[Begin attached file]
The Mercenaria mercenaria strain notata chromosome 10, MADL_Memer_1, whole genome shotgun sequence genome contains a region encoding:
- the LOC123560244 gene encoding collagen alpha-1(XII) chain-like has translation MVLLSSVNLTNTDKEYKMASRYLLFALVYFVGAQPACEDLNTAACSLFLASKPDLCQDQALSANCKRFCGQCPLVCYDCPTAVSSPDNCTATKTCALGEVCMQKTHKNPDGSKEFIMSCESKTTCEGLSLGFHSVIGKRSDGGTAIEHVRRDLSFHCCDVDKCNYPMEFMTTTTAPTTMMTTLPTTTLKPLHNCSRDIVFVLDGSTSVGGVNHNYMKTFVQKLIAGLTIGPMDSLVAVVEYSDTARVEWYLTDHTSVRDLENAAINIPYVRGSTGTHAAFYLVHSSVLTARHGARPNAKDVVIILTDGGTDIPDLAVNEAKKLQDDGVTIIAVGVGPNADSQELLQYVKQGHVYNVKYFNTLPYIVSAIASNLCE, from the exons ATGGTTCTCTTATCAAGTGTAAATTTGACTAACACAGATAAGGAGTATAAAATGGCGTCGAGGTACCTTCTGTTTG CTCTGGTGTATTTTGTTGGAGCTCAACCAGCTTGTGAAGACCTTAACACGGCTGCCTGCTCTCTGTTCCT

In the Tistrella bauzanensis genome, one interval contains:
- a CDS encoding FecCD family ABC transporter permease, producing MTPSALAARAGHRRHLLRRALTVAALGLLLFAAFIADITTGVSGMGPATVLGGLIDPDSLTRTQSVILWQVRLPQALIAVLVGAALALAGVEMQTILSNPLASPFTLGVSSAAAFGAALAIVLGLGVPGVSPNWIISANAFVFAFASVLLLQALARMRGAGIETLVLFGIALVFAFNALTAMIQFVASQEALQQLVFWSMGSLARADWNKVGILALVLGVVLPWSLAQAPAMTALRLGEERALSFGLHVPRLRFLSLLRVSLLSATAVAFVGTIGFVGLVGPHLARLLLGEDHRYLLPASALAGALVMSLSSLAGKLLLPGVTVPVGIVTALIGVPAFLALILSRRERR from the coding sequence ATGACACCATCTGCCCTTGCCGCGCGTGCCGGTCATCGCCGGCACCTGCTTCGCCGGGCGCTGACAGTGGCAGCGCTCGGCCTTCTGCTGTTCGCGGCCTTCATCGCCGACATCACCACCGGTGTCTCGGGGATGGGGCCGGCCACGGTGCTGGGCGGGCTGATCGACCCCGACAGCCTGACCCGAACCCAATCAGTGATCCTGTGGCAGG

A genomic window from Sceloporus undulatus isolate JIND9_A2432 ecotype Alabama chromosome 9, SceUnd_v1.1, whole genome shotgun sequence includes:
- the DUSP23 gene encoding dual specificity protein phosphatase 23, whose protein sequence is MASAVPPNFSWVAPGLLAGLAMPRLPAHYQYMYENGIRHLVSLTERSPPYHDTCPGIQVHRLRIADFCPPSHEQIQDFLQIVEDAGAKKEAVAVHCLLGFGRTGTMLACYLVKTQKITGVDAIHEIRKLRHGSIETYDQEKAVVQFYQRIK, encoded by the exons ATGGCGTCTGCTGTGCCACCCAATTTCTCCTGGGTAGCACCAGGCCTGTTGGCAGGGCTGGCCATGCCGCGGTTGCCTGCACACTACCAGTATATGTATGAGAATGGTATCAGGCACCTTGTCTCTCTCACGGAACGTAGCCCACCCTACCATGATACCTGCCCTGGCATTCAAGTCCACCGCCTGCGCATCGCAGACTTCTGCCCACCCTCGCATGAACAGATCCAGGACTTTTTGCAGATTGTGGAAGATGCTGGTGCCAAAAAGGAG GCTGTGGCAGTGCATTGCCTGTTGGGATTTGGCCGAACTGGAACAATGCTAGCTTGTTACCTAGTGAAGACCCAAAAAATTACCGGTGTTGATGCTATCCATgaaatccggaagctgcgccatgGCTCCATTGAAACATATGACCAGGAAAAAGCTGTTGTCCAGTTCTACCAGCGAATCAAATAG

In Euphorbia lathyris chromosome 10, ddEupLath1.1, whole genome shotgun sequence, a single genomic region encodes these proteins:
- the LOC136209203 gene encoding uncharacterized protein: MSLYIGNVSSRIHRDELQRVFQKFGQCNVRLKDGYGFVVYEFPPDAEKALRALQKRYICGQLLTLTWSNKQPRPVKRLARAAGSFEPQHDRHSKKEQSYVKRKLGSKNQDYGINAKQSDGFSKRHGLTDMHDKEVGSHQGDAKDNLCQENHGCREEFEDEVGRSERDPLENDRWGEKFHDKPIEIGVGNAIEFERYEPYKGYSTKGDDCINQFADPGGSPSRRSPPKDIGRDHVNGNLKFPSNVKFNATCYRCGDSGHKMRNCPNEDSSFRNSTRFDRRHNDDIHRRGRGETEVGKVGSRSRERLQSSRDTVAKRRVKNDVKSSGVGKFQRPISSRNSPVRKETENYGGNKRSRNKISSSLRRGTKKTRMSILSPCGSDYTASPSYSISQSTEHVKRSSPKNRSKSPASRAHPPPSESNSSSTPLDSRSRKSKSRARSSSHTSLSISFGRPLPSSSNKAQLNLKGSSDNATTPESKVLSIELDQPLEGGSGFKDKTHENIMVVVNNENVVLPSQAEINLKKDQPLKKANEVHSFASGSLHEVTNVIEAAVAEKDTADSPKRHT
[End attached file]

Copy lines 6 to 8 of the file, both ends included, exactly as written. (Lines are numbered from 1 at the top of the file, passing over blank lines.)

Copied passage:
- the DUSP23 gene encoding dual specificity protein phosphatase 23, whose protein sequence is MASAVPPNFSWVAPGLLAGLAMPRLPAHYQYMYENGIRHLVSLTERSPPYHDTCPGIQVHRLRIADFCPPSHEQIQDFLQIVEDAGAKKEAVAVHCLLGFGRTGTMLACYLVKTQKITGVDAIHEIRKLRHGSIETYDQEKAVVQFYQRIK, encoded by the exons ATGGCGTCTGCTGTGCCACCCAATTTCTCCTGGGTAGCACCAGGCCTGTTGGCAGGGCTGGCCATGCCGCGGTTGCCTGCACACTACCAGTATATGTATGAGAATGGTATCAGGCACCTTGTCTCTCTCACGGAACGTAGCCCACCCTACCATGATACCTGCCCTGGCATTCAAGTCCACCGCCTGCGCATCGCAGACTTCTGCCCACCCTCGCATGAACAGATCCAGGACTTTTTGCAGATTGTGGAAGATGCTGGTGCCAAAAAGGAG GCTGTGGCAGTGCATTGCCTGTTGGGATTTGGCCGAACTGGAACAATGCTAGCTTGTTACCTAGTGAAGACCCAAAAAATTACCGGTGTTGATGCTATCCATgaaatccggaagctgcgccatgGCTCCATTGAAACATATGACCAGGAAAAAGCTGTTGTCCAGTTCTACCAGCGAATCAAATAG

In Euphorbia lathyris chromosome 10, ddEupLath1.1, whole genome shotgun sequence, a single genomic region encodes these proteins:
- the LOC136209203 gene encoding uncharacterized protein: MSLYIGNVSSRIHRDELQRVFQKFGQCNVRLKDGYGFVVYEFPPDAEKALRALQKRYICGQLLTLTWSNKQPRPVKRLARAAGSFEPQHDRHSKKEQSYVKRKLGSKNQDYGINAKQSDGFSKRHGLTDMHDKEVGSHQGDAKDNLCQENHGCREEFEDEVGRSERDPLENDRWGEKFHDKPIEIGVGNAIEFERYEPYKGYSTKGDDCINQFADPGGSPSRRSPPKDIGRDHVNGNLKFPSNVKFNATCYRCGDSGHKMRNCPNEDSSFRNSTRFDRRHNDDIHRRGRGETEVGKVGSRSRERLQSSRDTVAKRRVKNDVKSSGVGKFQRPISSRNSPVRKETENYGGNKRSRNKISSSLRRGTKKTRMSILSPCGSDYTASPSYSISQSTEHVKRSSPKNRSKSPASRAHPPPSESNSSSTPLDSRSRKSKSRARSSSHTSLSISFGRPLPSSSNKAQLNLKGSSDNATTPESKVLSIELDQPLEGGSGFKDKTHENIMVVVNNENVVLPSQAEINLKKDQPLKKANEVHSFASGSLHEVTNVIEAAVAEKDTADSPKRHT